As It Turns Out, We Still Need Each Other

19.03.20

You learn a lot about humanity during a crisis. You learn even more during a global pandemic.

Before this whole thing started taking shape, I think it’s fair to say that we had our generation figured out. We self-identified as a pretty independent bunch. An unflappable cohort who had endured their formative years during the global financial crisis and made peace with the fact that we would be the ones to mitigate the effects of climate change and rigged political systems largely created by the generations before us. See? Unflappable and independent. And part of our independence was conflating digital communication with real connection. Even when words like “self-isolating” and “social-distancing” started entering the conversation, we didn’t immediately feel their weight. I mean, as an introvert I was pretty sure I’d been self-isolating for years. Yes, we’ve always known that talking in a WhatsApp group isn’t going to be the same as sitting around a dinner table, but as long as we had the option to do both then we were okay to choose the former over the latter. As long as 50% of our interactions happened face-to-face, we were cool with the other 50% taking place over Snapchat, Instagram and Twitter.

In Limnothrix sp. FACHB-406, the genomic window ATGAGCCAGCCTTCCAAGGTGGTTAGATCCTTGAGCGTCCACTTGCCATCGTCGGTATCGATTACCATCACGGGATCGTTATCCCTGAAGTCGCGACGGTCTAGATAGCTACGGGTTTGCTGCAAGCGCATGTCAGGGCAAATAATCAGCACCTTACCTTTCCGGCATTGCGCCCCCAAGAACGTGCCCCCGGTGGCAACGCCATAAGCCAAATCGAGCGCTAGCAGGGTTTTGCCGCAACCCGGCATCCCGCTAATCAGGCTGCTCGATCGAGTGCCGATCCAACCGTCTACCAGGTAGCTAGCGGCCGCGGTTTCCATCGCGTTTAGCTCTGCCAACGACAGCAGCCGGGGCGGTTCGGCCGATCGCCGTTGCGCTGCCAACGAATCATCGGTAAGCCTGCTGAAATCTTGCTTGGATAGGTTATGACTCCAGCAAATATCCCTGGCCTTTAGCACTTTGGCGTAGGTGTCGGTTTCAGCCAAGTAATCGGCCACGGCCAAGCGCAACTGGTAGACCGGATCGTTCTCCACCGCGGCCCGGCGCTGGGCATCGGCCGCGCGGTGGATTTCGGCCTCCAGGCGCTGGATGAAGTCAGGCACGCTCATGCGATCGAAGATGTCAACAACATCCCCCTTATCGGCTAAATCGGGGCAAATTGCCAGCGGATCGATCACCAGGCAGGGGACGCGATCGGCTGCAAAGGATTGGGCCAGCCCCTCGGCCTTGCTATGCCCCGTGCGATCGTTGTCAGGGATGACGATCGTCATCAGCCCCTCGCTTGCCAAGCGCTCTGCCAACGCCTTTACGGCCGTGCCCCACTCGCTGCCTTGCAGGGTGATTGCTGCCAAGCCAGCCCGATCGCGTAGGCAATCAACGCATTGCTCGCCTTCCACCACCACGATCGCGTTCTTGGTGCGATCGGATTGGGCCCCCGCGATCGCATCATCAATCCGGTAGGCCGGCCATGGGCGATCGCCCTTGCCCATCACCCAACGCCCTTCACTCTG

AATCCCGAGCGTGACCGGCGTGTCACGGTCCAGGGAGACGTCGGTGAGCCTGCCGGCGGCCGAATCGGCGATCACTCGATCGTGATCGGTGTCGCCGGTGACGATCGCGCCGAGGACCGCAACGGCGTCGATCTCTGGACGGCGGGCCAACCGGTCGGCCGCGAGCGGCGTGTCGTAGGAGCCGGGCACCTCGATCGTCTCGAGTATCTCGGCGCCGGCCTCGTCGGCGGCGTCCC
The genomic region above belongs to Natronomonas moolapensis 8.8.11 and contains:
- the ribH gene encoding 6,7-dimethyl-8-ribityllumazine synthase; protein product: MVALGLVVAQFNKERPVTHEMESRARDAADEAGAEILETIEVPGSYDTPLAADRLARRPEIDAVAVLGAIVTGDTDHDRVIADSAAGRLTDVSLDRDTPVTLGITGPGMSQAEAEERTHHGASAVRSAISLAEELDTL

But it is freedom to choose to be alone – it is terrifying to be told that we must. And so now we find ourselves in this strange new reality, shocked to discover that when retreating is enforced and not chosen, we actually fucking hate it.

And what a relief that is! What a goddamn relief that we’re not as independent as we thought we were. That even after all this time, humanity still hasn’t changed its one fundamental truth: people need people.

Those mundane human interactions that carry us through our daily lives; bumping into someone at the supermarket, kissing your partner goodbye in the morning, reading a bad day on a friend’s face by the way their eyebrows draw together and the corners of their mouth turn down, walking to get your coffee with the same colleague every day, these are the insignificant examples of what it means to be a participant in the world, and I’m so glad we miss them. Because it means that when we come out the other side of this thing (which we will, by the way), we might just enjoy them.

Even the introverts.


Header image via Tumblr